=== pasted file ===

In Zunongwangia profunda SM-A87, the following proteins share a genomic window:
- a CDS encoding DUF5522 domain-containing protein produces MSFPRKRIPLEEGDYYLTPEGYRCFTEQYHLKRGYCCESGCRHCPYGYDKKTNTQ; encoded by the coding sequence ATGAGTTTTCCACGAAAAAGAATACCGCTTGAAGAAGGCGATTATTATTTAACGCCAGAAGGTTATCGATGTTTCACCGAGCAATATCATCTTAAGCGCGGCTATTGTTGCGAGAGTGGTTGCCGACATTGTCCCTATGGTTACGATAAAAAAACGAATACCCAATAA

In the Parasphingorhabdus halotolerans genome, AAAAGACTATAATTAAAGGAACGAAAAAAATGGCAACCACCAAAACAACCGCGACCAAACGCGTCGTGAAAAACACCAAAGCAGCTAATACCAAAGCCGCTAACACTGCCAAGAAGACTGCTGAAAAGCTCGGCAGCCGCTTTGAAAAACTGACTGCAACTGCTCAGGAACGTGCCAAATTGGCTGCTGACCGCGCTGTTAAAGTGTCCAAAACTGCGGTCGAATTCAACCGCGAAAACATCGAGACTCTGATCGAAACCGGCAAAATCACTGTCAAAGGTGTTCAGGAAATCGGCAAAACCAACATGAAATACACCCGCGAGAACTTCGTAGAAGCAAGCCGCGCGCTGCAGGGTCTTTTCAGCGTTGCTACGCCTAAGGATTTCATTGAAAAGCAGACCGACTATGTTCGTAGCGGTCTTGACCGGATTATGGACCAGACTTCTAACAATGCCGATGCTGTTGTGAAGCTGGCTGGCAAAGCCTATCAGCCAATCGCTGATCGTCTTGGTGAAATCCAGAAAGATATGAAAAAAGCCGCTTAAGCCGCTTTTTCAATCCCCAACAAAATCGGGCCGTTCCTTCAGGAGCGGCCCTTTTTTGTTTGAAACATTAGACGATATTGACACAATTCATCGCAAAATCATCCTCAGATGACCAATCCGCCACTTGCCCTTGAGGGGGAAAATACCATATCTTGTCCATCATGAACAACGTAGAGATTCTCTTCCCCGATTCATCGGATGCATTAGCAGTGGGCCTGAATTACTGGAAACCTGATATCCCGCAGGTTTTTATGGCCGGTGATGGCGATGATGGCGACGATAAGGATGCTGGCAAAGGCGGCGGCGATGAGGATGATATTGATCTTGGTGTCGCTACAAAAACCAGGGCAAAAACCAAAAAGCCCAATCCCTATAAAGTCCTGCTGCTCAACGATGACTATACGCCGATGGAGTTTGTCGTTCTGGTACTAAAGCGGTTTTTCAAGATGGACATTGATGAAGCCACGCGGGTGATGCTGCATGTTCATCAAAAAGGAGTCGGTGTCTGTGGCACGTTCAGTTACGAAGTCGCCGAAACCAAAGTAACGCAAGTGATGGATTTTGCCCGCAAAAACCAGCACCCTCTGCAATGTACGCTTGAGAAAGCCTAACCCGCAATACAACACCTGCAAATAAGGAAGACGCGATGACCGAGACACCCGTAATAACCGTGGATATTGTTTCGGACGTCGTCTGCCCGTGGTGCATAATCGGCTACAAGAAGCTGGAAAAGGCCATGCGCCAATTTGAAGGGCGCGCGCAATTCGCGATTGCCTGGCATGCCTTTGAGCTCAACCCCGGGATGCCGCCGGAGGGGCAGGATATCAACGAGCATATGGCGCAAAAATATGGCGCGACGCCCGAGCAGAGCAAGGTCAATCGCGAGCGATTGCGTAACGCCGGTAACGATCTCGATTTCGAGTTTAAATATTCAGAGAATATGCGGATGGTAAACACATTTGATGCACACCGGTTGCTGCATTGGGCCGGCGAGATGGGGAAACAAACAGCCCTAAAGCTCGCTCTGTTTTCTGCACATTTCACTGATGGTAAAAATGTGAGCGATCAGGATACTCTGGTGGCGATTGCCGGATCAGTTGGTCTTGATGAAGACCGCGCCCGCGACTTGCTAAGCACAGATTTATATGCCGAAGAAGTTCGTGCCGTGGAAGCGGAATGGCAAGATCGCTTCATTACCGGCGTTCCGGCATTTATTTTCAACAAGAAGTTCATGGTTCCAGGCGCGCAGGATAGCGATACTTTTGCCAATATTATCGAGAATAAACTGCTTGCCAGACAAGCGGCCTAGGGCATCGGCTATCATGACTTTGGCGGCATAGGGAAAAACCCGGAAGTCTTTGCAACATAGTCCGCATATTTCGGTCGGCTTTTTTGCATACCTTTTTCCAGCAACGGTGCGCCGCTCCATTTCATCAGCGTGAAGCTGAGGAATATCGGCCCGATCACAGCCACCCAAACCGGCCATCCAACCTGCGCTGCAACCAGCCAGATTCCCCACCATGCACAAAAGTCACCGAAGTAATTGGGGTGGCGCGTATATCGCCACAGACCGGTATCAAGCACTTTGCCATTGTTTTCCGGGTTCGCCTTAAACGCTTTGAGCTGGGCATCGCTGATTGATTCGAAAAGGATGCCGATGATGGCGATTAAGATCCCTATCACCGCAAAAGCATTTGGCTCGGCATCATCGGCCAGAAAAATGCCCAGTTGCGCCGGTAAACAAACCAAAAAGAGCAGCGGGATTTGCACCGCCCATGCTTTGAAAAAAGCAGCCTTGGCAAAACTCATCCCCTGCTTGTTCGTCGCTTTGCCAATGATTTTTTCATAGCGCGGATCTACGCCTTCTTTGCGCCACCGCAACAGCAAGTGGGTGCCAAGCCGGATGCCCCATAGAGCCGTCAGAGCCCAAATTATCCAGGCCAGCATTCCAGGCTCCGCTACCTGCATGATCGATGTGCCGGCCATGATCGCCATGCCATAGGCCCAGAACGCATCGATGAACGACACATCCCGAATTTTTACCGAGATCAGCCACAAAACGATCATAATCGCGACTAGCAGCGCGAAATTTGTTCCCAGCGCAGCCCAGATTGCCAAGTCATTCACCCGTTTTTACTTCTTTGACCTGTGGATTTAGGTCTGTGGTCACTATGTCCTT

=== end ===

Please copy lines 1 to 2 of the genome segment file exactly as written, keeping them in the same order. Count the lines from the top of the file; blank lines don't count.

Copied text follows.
In Zunongwangia profunda SM-A87, the following proteins share a genomic window:
- a CDS encoding DUF5522 domain-containing protein produces MSFPRKRIPLEEGDYYLTPEGYRCFTEQYHLKRGYCCESGCRHCPYGYDKKTNTQ; encoded by the coding sequence ATGAGTTTTCCACGAAAAAGAATACCGCTTGAAGAAGGCGATTATTATTTAACGCCAGAAGGTTATCGATGTTTCACCGAGCAATATCATCTTAAGCGCGGCTATTGTTGCGAGAGTGGTTGCCGACATTGTCCCTATGGTTACGATAAAAAAACGAATACCCAATAA